We now have a pretty solid idea of what is going to be addressed during Michael Cohen’s upcoming court date on Wednesday.
The US Attorney’s Office for the Southern District of New York filed a joint letter Friday with the lawyers for Cohen, President Donald Trump, adult-film star Stormy Daniels, and the Trump Organization outlining what they would like to see on the agenda for that Wednesday hearing.
Among them is an update on the review of documents obtained by the government during the April raids on Cohen’s home, office, and hotel room, which is currently being overseen by a special master. It will be the first court date for Cohen, Trump’s longtime lawyer, since special master Barbara Jones was appointed late last month. The special master was appointed to oversee the review of what falls under protected attorney-client privilege and what prosecutors could use against Cohen.
The proposed agenda also included a request for US District Judge Kimba Wood to address Daniels’ attorney Michael Avenatti’s request to intervene in the case and join the legal proceedings. After Avenatti filed his initial motion to appear in the case, Cohen’s lawyers wrote to Wood in an extensive filing of their opposition to his being admitted into the case late last week.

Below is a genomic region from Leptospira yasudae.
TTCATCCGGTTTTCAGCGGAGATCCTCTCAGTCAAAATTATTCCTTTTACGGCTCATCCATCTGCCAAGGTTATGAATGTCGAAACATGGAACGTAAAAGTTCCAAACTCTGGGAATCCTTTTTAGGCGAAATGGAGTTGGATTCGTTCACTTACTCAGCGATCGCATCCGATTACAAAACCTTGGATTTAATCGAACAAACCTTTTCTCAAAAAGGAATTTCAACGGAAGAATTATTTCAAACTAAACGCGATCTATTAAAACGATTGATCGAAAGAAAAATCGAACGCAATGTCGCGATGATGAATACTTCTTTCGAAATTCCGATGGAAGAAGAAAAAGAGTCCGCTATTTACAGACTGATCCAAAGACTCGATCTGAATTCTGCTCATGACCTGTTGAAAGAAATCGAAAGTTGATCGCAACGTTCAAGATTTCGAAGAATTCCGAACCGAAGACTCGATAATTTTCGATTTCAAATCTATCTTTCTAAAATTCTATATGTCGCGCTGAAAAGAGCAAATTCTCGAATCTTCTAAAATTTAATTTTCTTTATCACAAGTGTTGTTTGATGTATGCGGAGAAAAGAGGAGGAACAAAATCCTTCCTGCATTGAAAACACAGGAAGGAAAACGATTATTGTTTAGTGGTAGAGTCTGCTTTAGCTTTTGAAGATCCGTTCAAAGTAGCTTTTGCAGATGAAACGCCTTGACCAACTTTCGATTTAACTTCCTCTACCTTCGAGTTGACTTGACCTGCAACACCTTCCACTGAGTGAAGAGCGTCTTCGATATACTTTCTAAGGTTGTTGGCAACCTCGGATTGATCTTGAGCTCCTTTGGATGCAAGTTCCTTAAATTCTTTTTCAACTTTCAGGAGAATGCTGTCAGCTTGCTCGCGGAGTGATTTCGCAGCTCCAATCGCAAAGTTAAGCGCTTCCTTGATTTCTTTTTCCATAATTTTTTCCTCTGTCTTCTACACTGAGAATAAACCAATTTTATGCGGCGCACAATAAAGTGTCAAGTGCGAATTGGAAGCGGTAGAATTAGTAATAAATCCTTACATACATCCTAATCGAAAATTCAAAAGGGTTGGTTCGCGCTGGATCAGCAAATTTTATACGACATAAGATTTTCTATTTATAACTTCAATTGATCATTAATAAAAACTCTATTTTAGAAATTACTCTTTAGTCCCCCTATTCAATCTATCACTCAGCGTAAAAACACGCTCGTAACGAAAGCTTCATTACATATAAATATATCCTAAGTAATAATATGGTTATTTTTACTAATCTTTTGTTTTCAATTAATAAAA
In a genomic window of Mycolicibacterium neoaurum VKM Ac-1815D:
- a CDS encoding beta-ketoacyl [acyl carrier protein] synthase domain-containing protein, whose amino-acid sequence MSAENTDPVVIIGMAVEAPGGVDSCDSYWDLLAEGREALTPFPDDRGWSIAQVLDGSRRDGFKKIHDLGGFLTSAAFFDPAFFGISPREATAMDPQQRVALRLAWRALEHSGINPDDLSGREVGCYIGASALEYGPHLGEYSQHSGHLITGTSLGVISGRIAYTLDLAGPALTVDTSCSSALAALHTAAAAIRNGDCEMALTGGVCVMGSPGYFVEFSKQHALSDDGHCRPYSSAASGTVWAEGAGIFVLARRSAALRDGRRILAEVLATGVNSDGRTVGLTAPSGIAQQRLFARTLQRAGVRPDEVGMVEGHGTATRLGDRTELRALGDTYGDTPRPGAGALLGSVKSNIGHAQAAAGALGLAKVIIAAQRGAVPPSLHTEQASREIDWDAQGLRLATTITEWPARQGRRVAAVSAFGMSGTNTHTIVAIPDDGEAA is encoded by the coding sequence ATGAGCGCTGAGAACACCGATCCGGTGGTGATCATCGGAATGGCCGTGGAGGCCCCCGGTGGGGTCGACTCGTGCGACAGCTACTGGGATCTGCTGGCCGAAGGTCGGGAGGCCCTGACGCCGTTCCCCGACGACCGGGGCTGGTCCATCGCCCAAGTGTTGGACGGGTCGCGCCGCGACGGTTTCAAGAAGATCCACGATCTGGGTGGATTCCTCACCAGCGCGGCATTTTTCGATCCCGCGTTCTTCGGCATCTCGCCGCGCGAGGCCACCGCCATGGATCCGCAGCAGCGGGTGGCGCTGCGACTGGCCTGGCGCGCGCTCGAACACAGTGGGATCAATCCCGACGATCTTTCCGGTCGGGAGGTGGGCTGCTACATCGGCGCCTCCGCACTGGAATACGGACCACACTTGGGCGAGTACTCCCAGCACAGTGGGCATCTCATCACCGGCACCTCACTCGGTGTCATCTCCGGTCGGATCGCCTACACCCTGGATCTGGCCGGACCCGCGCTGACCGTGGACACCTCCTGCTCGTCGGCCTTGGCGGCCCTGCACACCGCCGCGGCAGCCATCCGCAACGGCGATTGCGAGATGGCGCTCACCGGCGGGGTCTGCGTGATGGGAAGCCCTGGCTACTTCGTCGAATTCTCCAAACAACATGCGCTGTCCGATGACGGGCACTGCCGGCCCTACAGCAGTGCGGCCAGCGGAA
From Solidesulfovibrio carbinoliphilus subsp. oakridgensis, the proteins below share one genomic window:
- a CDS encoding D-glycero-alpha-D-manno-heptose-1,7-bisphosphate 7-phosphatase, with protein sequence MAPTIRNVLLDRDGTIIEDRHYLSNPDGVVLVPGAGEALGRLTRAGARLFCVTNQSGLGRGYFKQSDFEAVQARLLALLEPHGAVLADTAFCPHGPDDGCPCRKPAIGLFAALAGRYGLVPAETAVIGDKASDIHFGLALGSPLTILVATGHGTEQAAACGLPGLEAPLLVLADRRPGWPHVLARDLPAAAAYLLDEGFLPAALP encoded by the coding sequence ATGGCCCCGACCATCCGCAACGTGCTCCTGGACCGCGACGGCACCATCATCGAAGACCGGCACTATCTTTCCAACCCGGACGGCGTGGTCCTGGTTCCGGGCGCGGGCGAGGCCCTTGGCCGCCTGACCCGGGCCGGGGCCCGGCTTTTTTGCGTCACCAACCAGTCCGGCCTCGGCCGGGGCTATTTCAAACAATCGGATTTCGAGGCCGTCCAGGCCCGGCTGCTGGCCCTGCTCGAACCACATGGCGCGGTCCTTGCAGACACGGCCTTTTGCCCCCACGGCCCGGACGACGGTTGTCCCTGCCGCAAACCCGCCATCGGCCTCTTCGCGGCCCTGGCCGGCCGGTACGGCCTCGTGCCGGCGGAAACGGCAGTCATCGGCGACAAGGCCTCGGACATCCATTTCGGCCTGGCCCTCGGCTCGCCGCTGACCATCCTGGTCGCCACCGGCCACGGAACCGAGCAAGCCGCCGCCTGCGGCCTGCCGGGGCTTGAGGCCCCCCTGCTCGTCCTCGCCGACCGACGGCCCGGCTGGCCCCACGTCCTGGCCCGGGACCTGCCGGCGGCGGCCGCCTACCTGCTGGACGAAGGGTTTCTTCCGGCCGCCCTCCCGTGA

The lawyers wrote that Avenatti had created a „carnival atmosphere” and should not be allowed into the New York court. Avenatti, they said, focused on „smearing” Cohen. They argued that Avenatti may have violated the New York Rules of Professional Conduct with his public actions related to Cohen.
Avenatti called those arguments „without merit and frivolous” and said it „speaks volumes that they so desperately” want him excluded from the case.
Meanwhile, earlier this week, the US attorney’s office opted against taking a position on Avenatti’s motion.
Avenatti’s client, Daniels, whose real name is Stephanie Clifford, was the recipient of a $130,000 hush-money payment from Cohen just prior to the 2016 presidential election. She was paid in exchange for her silence regarding a 2006 affair she alleged having with Trump. The revelation of that payment ignited a firestorm around Cohen and the president.
The last bit included on the proposed agenda was a request to address Avenatti’s letter to Wood earlier this week where he alleged that Cohen or his lawyers were selectively leaking audio tapes seized in the FBI raids to media outlets. Avenatti also seemed to suggest that there were audio recordings of conversations between Trump and Cohen in the documents obtained by the FBI, but that Cohen had not leaked those.
It was not clear to what exactly Avenatti was referring. The attorney did not point to any specific media reports, and none appeared to be based off of such leaks in the days that followed. He did not respond to a request for comment.
Cohen is under investigation in the Southern District of New York for possible campaign-finance violations and bank fraud. He has not been charged with a crime.